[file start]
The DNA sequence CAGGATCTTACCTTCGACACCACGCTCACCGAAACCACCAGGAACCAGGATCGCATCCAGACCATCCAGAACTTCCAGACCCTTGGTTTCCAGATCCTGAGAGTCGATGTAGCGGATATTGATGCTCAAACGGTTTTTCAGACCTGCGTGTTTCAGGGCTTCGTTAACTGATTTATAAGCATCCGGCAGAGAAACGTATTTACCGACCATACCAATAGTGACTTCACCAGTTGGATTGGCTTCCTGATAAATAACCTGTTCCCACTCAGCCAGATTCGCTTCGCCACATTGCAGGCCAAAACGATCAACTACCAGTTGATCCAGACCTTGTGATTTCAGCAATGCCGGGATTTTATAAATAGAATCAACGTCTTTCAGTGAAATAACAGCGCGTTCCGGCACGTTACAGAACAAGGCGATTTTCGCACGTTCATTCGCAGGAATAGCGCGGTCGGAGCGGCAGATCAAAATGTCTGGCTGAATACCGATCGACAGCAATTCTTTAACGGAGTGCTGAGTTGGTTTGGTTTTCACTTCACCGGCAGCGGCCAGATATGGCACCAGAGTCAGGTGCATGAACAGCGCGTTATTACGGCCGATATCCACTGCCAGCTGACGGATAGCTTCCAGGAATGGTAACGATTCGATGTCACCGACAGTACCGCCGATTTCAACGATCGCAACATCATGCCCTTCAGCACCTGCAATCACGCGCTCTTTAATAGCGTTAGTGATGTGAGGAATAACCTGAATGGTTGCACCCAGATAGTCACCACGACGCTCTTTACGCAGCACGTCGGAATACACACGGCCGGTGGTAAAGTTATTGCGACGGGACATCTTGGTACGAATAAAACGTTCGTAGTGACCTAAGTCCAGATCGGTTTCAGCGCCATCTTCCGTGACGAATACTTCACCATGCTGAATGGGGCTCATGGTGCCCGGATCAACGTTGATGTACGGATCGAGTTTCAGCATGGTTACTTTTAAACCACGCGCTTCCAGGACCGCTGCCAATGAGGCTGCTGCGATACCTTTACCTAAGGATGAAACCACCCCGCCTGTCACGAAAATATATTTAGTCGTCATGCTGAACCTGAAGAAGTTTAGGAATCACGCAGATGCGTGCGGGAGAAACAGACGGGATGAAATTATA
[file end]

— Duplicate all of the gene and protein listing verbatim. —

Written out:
The DNA sequence CAGGATCTTACCTTCGACACCACGCTCACCGAAACCACCAGGAACCAGGATCGCATCCAGACCATCCAGAACTTCCAGACCCTTGGTTTCCAGATCCTGAGAGTCGATGTAGCGGATATTGATGCTCAAACGGTTTTTCAGACCTGCGTGTTTCAGGGCTTCGTTAACTGATTTATAAGCATCCGGCAGAGAAACGTATTTACCGACCATACCAATAGTGACTTCACCAGTTGGATTGGCTTCCTGATAAATAACCTGTTCCCACTCAGCCAGATTCGCTTCGCCACATTGCAGGCCAAAACGATCAACTACCAGTTGATCCAGACCTTGTGATTTCAGCAATGCCGGGATTTTATAAATAGAATCAACGTCTTTCAGTGAAATAACAGCGCGTTCCGGCACGTTACAGAACAAGGCGATTTTCGCACGTTCATTCGCAGGAATAGCGCGGTCGGAGCGGCAGATCAAAATGTCTGGCTGAATACCGATCGACAGCAATTCTTTAACGGAGTGCTGAGTTGGTTTGGTTTTCACTTCACCGGCAGCGGCCAGATATGGCACCAGAGTCAGGTGCATGAACAGCGCGTTATTACGGCCGATATCCACTGCCAGCTGACGGATAGCTTCCAGGAATGGTAACGATTCGATGTCACCGACAGTACCGCCGATTTCAACGATCGCAACATCATGCCCTTCAGCACCTGCAATCACGCGCTCTTTAATAGCGTTAGTGATGTGAGGAATAACCTGAATGGTTGCACCCAGATAGTCACCACGACGCTCTTTACGCAGCACGTCGGAATACACACGGCCGGTGGTAAAGTTATTGCGACGGGACATCTTGGTACGAATAAAACGTTCGTAGTGACCTAAGTCCAGATCGGTTTCAGCGCCATCTTCCGTGACGAATACTTCACCATGCTGAATGGGGCTCATGGTGCCCGGATCAACGTTGATGTACGGATCGAGTTTCAGCATGGTTACTTTTAAACCACGCGCTTCCAGGACCGCTGCCAATGAGGCTGCTGCGATACCTTTACCTAAGGATGAAACCACCCCGCCTGTCACGAAAATATATTTAGTCGTCATGCTGAACCTGAAGAAGTTTAGGAATCACGCAGATGCGTGCGGGAGAAACAGACGGGATGAAATTATA